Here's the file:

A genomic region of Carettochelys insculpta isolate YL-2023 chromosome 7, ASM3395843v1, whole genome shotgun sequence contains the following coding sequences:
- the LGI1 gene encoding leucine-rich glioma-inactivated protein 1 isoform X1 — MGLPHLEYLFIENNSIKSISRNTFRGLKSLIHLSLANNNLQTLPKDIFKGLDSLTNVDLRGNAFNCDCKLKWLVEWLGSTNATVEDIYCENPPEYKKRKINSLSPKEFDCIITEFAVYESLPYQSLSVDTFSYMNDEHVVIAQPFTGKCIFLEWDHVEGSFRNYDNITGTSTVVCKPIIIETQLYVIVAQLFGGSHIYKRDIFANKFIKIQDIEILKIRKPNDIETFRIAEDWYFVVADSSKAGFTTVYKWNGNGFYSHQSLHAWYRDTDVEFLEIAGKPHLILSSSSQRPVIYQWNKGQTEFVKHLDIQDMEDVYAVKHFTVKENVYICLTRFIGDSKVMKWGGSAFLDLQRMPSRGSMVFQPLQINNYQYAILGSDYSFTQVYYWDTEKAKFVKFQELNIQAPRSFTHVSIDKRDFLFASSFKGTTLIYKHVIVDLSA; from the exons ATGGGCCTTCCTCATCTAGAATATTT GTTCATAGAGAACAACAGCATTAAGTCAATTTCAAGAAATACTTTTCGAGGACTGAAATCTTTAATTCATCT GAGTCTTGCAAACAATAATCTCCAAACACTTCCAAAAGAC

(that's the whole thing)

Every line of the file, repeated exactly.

A genomic region of Carettochelys insculpta isolate YL-2023 chromosome 7, ASM3395843v1, whole genome shotgun sequence contains the following coding sequences:
- the LGI1 gene encoding leucine-rich glioma-inactivated protein 1 isoform X1 — MGLPHLEYLFIENNSIKSISRNTFRGLKSLIHLSLANNNLQTLPKDIFKGLDSLTNVDLRGNAFNCDCKLKWLVEWLGSTNATVEDIYCENPPEYKKRKINSLSPKEFDCIITEFAVYESLPYQSLSVDTFSYMNDEHVVIAQPFTGKCIFLEWDHVEGSFRNYDNITGTSTVVCKPIIIETQLYVIVAQLFGGSHIYKRDIFANKFIKIQDIEILKIRKPNDIETFRIAEDWYFVVADSSKAGFTTVYKWNGNGFYSHQSLHAWYRDTDVEFLEIAGKPHLILSSSSQRPVIYQWNKGQTEFVKHLDIQDMEDVYAVKHFTVKENVYICLTRFIGDSKVMKWGGSAFLDLQRMPSRGSMVFQPLQINNYQYAILGSDYSFTQVYYWDTEKAKFVKFQELNIQAPRSFTHVSIDKRDFLFASSFKGTTLIYKHVIVDLSA; from the exons ATGGGCCTTCCTCATCTAGAATATTT GTTCATAGAGAACAACAGCATTAAGTCAATTTCAAGAAATACTTTTCGAGGACTGAAATCTTTAATTCATCT GAGTCTTGCAAACAATAATCTCCAAACACTTCCAAAAGAC